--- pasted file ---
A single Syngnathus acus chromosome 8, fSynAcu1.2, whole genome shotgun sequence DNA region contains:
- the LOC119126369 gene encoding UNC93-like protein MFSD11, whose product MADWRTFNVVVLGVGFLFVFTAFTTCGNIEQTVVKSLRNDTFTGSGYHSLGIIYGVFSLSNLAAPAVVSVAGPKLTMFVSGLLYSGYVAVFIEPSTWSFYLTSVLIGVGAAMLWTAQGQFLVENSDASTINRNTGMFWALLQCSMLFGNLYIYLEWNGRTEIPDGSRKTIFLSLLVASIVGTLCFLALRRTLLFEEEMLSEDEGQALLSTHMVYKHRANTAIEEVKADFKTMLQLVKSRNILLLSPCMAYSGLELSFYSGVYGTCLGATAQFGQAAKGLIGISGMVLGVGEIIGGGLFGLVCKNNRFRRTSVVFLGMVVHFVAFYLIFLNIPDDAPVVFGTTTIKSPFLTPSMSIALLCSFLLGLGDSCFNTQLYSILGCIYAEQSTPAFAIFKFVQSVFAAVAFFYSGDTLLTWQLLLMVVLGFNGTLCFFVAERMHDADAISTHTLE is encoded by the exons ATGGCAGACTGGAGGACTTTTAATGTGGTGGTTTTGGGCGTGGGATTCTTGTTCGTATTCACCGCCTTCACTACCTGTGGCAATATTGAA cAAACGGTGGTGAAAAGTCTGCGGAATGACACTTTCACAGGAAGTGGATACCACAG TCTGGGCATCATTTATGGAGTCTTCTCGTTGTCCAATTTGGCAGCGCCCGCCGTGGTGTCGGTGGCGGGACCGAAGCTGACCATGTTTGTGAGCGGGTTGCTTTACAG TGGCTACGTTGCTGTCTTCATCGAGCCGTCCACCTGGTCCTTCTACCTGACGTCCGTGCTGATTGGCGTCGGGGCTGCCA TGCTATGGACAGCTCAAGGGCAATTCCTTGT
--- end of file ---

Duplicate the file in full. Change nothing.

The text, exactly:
A single Syngnathus acus chromosome 8, fSynAcu1.2, whole genome shotgun sequence DNA region contains:
- the LOC119126369 gene encoding UNC93-like protein MFSD11, whose product MADWRTFNVVVLGVGFLFVFTAFTTCGNIEQTVVKSLRNDTFTGSGYHSLGIIYGVFSLSNLAAPAVVSVAGPKLTMFVSGLLYSGYVAVFIEPSTWSFYLTSVLIGVGAAMLWTAQGQFLVENSDASTINRNTGMFWALLQCSMLFGNLYIYLEWNGRTEIPDGSRKTIFLSLLVASIVGTLCFLALRRTLLFEEEMLSEDEGQALLSTHMVYKHRANTAIEEVKADFKTMLQLVKSRNILLLSPCMAYSGLELSFYSGVYGTCLGATAQFGQAAKGLIGISGMVLGVGEIIGGGLFGLVCKNNRFRRTSVVFLGMVVHFVAFYLIFLNIPDDAPVVFGTTTIKSPFLTPSMSIALLCSFLLGLGDSCFNTQLYSILGCIYAEQSTPAFAIFKFVQSVFAAVAFFYSGDTLLTWQLLLMVVLGFNGTLCFFVAERMHDADAISTHTLE is encoded by the exons ATGGCAGACTGGAGGACTTTTAATGTGGTGGTTTTGGGCGTGGGATTCTTGTTCGTATTCACCGCCTTCACTACCTGTGGCAATATTGAA cAAACGGTGGTGAAAAGTCTGCGGAATGACACTTTCACAGGAAGTGGATACCACAG TCTGGGCATCATTTATGGAGTCTTCTCGTTGTCCAATTTGGCAGCGCCCGCCGTGGTGTCGGTGGCGGGACCGAAGCTGACCATGTTTGTGAGCGGGTTGCTTTACAG TGGCTACGTTGCTGTCTTCATCGAGCCGTCCACCTGGTCCTTCTACCTGACGTCCGTGCTGATTGGCGTCGGGGCTGCCA TGCTATGGACAGCTCAAGGGCAATTCCTTGT